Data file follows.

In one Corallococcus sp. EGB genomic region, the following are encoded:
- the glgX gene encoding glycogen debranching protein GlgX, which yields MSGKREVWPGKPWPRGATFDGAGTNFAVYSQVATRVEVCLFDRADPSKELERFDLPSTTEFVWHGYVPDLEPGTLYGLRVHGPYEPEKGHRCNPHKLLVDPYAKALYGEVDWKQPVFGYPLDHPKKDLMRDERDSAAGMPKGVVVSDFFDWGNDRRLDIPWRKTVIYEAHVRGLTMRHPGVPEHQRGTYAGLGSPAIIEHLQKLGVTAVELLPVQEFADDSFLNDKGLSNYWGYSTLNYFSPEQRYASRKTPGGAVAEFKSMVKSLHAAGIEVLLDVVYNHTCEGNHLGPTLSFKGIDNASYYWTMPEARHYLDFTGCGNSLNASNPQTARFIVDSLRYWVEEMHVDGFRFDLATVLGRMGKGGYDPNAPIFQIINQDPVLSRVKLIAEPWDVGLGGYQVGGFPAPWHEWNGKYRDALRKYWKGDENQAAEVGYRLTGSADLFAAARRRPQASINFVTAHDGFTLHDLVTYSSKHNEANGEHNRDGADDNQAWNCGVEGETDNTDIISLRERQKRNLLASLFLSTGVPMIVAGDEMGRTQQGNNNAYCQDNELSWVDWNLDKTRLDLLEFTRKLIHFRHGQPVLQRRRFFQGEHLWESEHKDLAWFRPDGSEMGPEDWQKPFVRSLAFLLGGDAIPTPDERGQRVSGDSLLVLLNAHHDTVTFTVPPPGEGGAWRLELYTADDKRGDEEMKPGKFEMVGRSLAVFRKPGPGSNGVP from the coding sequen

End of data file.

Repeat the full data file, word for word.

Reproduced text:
In one Corallococcus sp. EGB genomic region, the following are encoded:
- the glgX gene encoding glycogen debranching protein GlgX, which yields MSGKREVWPGKPWPRGATFDGAGTNFAVYSQVATRVEVCLFDRADPSKELERFDLPSTTEFVWHGYVPDLEPGTLYGLRVHGPYEPEKGHRCNPHKLLVDPYAKALYGEVDWKQPVFGYPLDHPKKDLMRDERDSAAGMPKGVVVSDFFDWGNDRRLDIPWRKTVIYEAHVRGLTMRHPGVPEHQRGTYAGLGSPAIIEHLQKLGVTAVELLPVQEFADDSFLNDKGLSNYWGYSTLNYFSPEQRYASRKTPGGAVAEFKSMVKSLHAAGIEVLLDVVYNHTCEGNHLGPTLSFKGIDNASYYWTMPEARHYLDFTGCGNSLNASNPQTARFIVDSLRYWVEEMHVDGFRFDLATVLGRMGKGGYDPNAPIFQIINQDPVLSRVKLIAEPWDVGLGGYQVGGFPAPWHEWNGKYRDALRKYWKGDENQAAEVGYRLTGSADLFAAARRRPQASINFVTAHDGFTLHDLVTYSSKHNEANGEHNRDGADDNQAWNCGVEGETDNTDIISLRERQKRNLLASLFLSTGVPMIVAGDEMGRTQQGNNNAYCQDNELSWVDWNLDKTRLDLLEFTRKLIHFRHGQPVLQRRRFFQGEHLWESEHKDLAWFRPDGSEMGPEDWQKPFVRSLAFLLGGDAIPTPDERGQRVSGDSLLVLLNAHHDTVTFTVPPPGEGGAWRLELYTADDKRGDEEMKPGKFEMVGRSLAVFRKPGPGSNGVP from the coding sequen